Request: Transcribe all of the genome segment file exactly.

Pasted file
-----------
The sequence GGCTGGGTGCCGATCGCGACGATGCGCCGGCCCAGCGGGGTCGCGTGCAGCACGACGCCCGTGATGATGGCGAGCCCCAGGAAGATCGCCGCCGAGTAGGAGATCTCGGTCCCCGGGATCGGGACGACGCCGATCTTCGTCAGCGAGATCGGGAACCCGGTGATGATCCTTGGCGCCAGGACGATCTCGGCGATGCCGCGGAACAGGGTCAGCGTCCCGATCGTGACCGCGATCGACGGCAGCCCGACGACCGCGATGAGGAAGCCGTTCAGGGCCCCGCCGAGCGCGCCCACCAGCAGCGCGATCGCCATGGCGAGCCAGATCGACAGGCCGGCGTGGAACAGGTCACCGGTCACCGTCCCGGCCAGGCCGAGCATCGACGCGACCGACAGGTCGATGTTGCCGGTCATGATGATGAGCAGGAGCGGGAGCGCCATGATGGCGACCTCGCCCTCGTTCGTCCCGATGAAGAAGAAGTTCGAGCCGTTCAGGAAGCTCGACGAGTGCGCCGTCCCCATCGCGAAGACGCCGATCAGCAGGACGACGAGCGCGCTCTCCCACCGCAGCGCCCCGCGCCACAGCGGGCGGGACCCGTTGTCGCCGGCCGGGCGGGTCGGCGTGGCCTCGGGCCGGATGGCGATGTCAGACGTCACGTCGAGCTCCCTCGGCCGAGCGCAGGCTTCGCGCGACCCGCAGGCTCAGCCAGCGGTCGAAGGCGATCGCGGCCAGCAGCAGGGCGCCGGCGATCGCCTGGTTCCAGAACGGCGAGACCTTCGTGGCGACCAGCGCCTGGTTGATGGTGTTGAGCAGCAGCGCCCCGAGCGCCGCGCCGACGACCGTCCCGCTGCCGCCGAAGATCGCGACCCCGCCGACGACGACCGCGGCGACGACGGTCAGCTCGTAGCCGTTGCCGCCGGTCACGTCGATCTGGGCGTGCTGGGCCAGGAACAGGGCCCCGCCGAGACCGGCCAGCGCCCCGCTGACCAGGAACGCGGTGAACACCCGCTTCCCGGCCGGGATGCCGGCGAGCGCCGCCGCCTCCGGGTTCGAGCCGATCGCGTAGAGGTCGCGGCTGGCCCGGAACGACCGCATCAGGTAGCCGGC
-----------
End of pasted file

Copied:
The sequence GGCTGGGTGCCGATCGCGACGATGCGCCGGCCCAGCGGGGTCGCGTGCAGCACGACGCCCGTGATGATGGCGAGCCCCAGGAAGATCGCCGCCGAGTAGGAGATCTCGGTCCCCGGGATCGGGACGACGCCGATCTTCGTCAGCGAGATCGGGAACCCGGTGATGATCCTTGGCGCCAGGACGATCTCGGCGATGCCGCGGAACAGGGTCAGCGTCCCGATCGTGACCGCGATCGACGGCAGCCCGACGACCGCGATGAGGAAGCCGTTCAGGGCCCCGCCGAGCGCGCCCACCAGCAGCGCGATCGCCATGGCGAGCCAGATCGACAGGCCGGCGTGGAACAGGTCACCGGTCACCGTCCCGGCCAGGCCGAGCATCGACGCGACCGACAGGTCGATGTTGCCGGTCATGATGATGAGCAGGAGCGGGAGCGCCATGATGGCGACCTCGCCCTCGTTCGTCCCGATGAAGAAGAAGTTCGAGCCGTTCAGGAAGCTCGACGAGTGCGCCGTCCCCATCGCGAAGACGCCGATCAGCAGGACGACGAGCGCGCTCTCCCACCGCAGCGCCCCGCGCCACAGCGGGCGGGACCCGTTGTCGCCGGCCGGGCGGGTCGGCGTGGCCTCGGGCCGGATGGCGATGTCAGACGTCACGTCGAGCTCCCTCGGCCGAGCGCAGGCTTCGCGCGACCCGCAGGCTCAGCCAGCGGTCGAAGGCGATCGCGGCCAGCAGCAGGGCGCCGGCGATCGCCTGGTTCCAGAACGGCGAGACCTTCGTGGCGACCAGCGCCTGGTTGATGGTGTTGAGCAGCAGCGCCCCGAGCGCCGCGCCGACGACCGTCCCGCTGCCGCCGAAGATCGCGACCCCGCCGACGACGACCGCGGCGACGACGGTCAGCTCGTAGCCGTTGCCGCCGGTCACGTCGATCTGGGCGTGCTGGGCCAGGAACAGGGCCCCGCCGAGACCGGCCAGCGCCCCGCTGACCAGGAACGCGGTGAACACCCGCTTCCCGGCCGGGATGCCGGCGAGCGCCGCCGCCTCCGGGTTCGAGCCGATCGCGTAGAGGTCGCGGCTGGCCCGGAACGACCGCATCAGGTAGCCGGC